ESG Derivatives at Eurex

Zubin Ramdarshan, Head of Equity & Index Product Design at Eurex, discusses the exchange’s new ESG derivatives contracts to be launched in November.

On 9 November, European derivatives exchange Eurex, will launch new futures and options derivatives contracts on the DAX 50 ESG and EURO STOXX 50 ESG indices. This comes after Eurex became the first exchange to offer derivatives contracts on ESG versions of the major STOXX European benchmarks in 2019.

Based on the STOXX Qontigo DAX 50 and Euro STOXX 50 indices, the new contracts apply ESG criteria developed by Sustanalytics using their Global Standards Screening methodology. These integrate ESG scores into the index leading to improved overall ESG profiles of Eurex’s leading blue chip index derivatives.

Zubin Ramdarshan, Head of Equity & Index Product Design at Eurex told ESG Investing, “Our ESG derivatives contracts have been developed for investor end users with ESG mandates. These are primarily asset managers receiving inflows and outflows making cash management easier if they can invest them into a product that satisfies their ESG mandate. There may also be some hedging use as ESG volumes increase and if prices become inflated or volatile”.

Eurex says that companies in the DAX 50 ESG Index must pass standardized ESG screens related to Sustainalytics’ Global Standards Screening, as well as not be involved in controversial weapons, tobacco production, thermal coal, nuclear power or military contracting. The base universe of the DAX 50 ESG Index is the HDAX universe which comprises the joint set of companies included in the DAX, MDAX and TecDAX. The EURO STOXX 50 ESG Index excludes companies that Sustainalytics considers to be non-compliant with Global Standards Screening. In addition to the exclusion screens, the ten per cent of companies with the lowest ESG scores are excluded and replaced by companies with a higher ESG score from the same Industry Classification Benchmark supersector.

Total trading volume in STOXX Europe 600 ESG-X futures and options since their launch in February 2019 has reached 1.5 million contracts with a value of EUR20 billion by mid October this year. Year to date, the total is 885,000 contracts with the vast majority of contracts traded being in ESG futures rather than options. Currently, outstanding contracts amount to almost 100,000, says Ramdarshan. “Demand for ESG derivatives is coming from big pension funds and asset managers in Asia, Europe and US. At the moment, it is very Europe-led with the Nordic region especially showing a lot of interest followed by France and Germany. Hedge funds are still embedded in deep liquid instruments and they remain less focused on ESG investing”.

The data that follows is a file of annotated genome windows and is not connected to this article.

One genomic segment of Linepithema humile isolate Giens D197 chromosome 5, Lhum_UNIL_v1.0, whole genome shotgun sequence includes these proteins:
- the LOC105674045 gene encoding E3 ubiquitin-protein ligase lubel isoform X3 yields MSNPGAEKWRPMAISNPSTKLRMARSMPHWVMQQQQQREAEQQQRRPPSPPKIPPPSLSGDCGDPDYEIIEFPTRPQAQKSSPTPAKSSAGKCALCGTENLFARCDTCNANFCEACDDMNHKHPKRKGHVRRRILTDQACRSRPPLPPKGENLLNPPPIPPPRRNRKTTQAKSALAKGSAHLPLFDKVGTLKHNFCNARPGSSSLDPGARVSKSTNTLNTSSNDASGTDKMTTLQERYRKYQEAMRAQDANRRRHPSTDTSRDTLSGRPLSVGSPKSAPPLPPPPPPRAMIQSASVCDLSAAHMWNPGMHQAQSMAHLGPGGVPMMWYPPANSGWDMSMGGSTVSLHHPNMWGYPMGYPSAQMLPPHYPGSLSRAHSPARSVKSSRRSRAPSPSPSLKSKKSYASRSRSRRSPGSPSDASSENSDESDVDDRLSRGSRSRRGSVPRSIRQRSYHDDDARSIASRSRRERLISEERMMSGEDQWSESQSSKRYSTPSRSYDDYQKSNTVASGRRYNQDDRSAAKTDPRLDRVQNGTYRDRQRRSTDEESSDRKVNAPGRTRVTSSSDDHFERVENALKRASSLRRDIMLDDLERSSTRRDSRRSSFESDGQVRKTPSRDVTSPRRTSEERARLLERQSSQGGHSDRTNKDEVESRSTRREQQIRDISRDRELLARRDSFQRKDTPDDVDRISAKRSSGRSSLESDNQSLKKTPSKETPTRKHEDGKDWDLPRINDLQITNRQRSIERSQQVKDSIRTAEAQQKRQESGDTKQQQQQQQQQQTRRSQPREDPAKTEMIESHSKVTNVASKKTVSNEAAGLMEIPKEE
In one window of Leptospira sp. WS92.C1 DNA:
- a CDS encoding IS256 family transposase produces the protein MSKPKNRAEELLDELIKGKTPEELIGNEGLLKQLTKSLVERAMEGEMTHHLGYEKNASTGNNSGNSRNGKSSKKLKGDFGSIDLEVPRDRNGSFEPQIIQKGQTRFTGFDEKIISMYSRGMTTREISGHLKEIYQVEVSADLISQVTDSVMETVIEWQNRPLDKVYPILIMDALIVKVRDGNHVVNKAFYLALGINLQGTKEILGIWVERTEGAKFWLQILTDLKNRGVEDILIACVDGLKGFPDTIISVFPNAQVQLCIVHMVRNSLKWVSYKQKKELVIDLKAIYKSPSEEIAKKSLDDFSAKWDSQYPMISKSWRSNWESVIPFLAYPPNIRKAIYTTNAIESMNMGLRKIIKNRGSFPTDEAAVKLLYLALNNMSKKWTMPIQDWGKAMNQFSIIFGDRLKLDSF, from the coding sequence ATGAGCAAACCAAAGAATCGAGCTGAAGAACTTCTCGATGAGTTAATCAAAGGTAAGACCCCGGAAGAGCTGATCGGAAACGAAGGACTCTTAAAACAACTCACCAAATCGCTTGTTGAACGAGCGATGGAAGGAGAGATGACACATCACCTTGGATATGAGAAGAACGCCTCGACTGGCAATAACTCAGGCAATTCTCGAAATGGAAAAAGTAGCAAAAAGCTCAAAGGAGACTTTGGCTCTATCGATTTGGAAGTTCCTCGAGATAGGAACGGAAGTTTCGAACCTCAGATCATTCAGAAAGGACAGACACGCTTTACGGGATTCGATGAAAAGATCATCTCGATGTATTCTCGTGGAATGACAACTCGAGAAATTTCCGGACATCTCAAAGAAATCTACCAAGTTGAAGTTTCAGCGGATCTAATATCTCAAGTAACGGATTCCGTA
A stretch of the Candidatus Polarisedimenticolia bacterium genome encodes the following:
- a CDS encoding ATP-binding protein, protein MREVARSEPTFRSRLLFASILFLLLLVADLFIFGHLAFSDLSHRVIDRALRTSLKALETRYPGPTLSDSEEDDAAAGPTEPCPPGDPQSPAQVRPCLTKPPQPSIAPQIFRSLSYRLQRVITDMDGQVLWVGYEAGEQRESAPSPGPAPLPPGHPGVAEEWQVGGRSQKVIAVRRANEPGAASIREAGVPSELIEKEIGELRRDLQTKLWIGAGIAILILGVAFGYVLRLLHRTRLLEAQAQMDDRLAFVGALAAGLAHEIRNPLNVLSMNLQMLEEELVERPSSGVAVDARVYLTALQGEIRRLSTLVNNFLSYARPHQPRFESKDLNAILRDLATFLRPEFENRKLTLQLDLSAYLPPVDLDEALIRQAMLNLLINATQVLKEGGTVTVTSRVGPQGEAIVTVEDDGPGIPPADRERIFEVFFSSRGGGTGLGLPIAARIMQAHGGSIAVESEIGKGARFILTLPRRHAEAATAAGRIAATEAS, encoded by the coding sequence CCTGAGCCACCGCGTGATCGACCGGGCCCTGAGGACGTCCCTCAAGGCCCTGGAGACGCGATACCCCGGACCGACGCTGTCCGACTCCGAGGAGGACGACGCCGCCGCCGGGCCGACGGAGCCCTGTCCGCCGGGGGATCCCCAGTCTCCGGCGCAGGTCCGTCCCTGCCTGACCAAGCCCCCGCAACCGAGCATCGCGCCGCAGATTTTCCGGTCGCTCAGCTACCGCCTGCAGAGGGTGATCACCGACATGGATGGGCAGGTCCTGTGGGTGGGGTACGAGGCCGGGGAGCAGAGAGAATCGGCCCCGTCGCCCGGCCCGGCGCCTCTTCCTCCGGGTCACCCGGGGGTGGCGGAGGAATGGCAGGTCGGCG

The new contracts cover European markets where most of ESG activity has been so far, but the US remains a target for its products as Ramdarshan explains, “The US is slightly behind on ESG, there is no question about that. This is due to both lower public awareness and less demand from investors. For example, data shows that trading volumes in S&P500 ESG contracts on the CME and CBOE are behind the equivalent contracts on Eurex. They ought to have greater participation give the size of the market in the US, but it hasn’t materialised.”

“What is certain is that a generational shift to millennial investors is taking place where even in the US they do care about ESG and where they would like to put their savings and investments. If you look at the progress made in Europe on regulatory issues with regards to sustainable investing it is far ahead but that could change in the US and it could catch up”.